NABOKV-L post 0023889, Wed, 10 Apr 2013 08:44:00 -0700

Re: QUERY: VN on compassion in PNIN

It is a fascinating question now that you discuss it - I'll admit I was stumped
by the question. Pnin has alway struck me as a comic tragedy and the narrator,
like Don Giovanni or Don Juan, is the anti-hero/antagonist of the piece (first
reading I didn't even notice him much). But it's also true that the narrator has
a lot in common with the author himself. It occurs to me that VN was working out
some sense of guilt that he had in relation to someone. Could be his younger
brother, but most likely, as Galya Diment discovered many years ago, that
academic he displaced at Wellseley. She wrote a book, can't recall the title.

So 'compassionate' might have struck VN as a complete misunderstanding of his
real intent of expiation, and thus an insult. The narrator/author is not
compassionate, is he? He is dispassionate, selfish and capable of cruelty. The
subject of this darker side of VN has been discussed on the List before, but
it's been a while. It was kind of the author, though, in Pale Fire, to let us
see that Pnin himself survived his author's best intentions to do away with him.


From: Nabokv-L <nabokv-l@UTK.EDU>
Sent: Wed, April 10, 2013 6:36:50 AM
Subject: Re: [NABOKV-L] QUERY: VN on compassion in PNIN

I think this is a fascinating question and topic. Having thought a lot
about Pnin lately, my own sense of it is that VN might have felt that
"compassion" as a general first impression of Pnin ignored so many levels
(and details) of what he was doing in the novel that he could not even
engage in a discussion after such an opening. The things he wrote to the
New Yorker's Katharine White (if my memory is correct) about the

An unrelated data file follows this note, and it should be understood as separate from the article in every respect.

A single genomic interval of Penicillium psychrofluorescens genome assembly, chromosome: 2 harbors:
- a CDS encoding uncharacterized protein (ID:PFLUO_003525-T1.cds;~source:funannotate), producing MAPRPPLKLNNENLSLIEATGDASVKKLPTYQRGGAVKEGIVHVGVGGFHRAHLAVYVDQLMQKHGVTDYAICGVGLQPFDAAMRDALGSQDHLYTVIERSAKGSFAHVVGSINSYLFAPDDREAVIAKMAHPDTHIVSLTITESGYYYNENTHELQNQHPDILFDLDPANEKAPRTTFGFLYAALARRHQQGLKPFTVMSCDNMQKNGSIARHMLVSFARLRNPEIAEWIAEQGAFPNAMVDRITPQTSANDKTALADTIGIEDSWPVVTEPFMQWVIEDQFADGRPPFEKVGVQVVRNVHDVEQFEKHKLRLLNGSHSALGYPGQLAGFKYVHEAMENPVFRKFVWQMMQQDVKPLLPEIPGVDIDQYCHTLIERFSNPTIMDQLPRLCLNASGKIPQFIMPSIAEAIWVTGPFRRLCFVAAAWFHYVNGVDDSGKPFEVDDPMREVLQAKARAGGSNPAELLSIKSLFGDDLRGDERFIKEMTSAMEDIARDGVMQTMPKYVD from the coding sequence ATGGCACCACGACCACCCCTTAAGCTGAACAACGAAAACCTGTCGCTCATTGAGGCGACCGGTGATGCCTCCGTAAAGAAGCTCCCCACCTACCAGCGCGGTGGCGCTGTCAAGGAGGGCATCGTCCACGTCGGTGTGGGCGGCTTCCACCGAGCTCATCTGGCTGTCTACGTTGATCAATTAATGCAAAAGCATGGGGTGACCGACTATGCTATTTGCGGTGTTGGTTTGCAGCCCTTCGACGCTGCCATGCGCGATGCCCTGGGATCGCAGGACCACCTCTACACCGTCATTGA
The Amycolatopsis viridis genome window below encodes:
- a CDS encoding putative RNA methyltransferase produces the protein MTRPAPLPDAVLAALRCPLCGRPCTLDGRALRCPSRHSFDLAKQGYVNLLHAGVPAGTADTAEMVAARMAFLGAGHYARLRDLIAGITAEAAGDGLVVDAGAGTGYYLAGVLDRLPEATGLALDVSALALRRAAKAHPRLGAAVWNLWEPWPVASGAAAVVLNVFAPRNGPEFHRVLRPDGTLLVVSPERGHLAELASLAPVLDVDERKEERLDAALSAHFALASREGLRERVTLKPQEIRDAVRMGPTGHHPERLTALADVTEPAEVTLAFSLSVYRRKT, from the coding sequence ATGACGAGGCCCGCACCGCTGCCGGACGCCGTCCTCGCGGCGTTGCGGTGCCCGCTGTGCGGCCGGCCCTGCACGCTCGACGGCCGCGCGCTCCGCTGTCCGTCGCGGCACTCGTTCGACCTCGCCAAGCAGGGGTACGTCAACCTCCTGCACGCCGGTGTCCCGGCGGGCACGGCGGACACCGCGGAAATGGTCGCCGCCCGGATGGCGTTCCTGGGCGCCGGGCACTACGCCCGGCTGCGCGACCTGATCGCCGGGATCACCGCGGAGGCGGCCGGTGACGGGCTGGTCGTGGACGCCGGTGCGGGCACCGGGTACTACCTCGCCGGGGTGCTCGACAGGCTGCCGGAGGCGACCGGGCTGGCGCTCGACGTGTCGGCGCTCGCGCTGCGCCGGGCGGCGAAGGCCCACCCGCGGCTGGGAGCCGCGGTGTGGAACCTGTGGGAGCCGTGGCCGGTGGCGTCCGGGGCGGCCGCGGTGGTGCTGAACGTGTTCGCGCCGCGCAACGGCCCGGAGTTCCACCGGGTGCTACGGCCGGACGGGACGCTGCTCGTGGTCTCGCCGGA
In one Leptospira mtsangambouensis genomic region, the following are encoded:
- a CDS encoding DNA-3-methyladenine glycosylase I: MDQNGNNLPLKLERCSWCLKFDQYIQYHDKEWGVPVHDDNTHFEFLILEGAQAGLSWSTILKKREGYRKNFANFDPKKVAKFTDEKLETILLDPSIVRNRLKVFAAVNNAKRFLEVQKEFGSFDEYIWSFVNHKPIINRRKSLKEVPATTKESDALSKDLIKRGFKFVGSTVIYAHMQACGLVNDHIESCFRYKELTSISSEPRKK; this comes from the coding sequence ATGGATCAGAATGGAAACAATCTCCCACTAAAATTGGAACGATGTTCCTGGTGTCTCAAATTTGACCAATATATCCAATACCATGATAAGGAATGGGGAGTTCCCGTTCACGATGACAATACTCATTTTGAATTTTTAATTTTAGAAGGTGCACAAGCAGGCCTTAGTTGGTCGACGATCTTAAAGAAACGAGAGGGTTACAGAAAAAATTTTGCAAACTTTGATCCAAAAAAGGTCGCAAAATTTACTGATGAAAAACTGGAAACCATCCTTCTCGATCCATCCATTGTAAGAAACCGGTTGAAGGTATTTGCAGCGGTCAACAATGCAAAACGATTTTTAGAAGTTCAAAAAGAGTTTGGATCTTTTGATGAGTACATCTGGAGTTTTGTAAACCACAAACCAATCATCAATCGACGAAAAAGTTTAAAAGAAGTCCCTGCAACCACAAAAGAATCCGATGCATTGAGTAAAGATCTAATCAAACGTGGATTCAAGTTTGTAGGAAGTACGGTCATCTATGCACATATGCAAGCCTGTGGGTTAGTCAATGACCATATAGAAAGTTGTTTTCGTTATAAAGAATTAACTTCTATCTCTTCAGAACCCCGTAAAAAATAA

unpleasantness of the narrator, what many have called his cruelty and his
condescension towards Pnin, was probably much more important to him than
the feeling of compassion--what may be a false compassion, or at any rate
is a very complicated intertwining of compassion and mocking
condescension. I'm sure also that the answer "compassion" uttered this
way would have struck him as one of those "general ideas" that he
loathed--or, put more modestly and accurately, that he felt were
pernicious because antithetical to careful thought and attention.
"Compassion" would also have signaled that his novel was perceived as a
"human interest" novel, another pet peeve of his. I can imagine dozens or
hundreds of responses to the question that would have pleased him, but
"compassion", like "simplicity" and "sincerity" (see intro to Lectures on
Don Quixote, I think) is one that was automatically out-of-bounds. I
wonder if the word "tenderness" would have worked better for him, in an
answer like: "I love it for the tenderness it makes the reader feel for
its hero"---to which might be added: "almost in spite of itself". Other
answers he would have valued might have been---for the variety of colors
it describes, or for any specifically recalled passage's precision, for
any particular minor detail that reader valued.

It's interesting that the quoted anecdote resembles almost exactly in
structure the recent NYRB piece by Jay Epstein, discussed on-list. In
both, VN receives a hopelessly general response, and simply turns away.
Is it because he wanted to teach precision of perception, thought, and
expression only by example in his writings and in the classroom? Is it
that he felt that turning away was itself a pedagogical answer--"You are
so wrong I can't even reply; you must go back to the drawing board"? I

Stephen Blackwell

On 4/9/2013 10:39 PM, NABOKV-L, English wrote:

Dennis Kelly writes:

[. . .]

Why did Nabokov abruptly turn away upon hearing McConkey say, at a
noisy party, that he liked Pnin for its compassion? Did Nabokov think
otherwise? If so, why?

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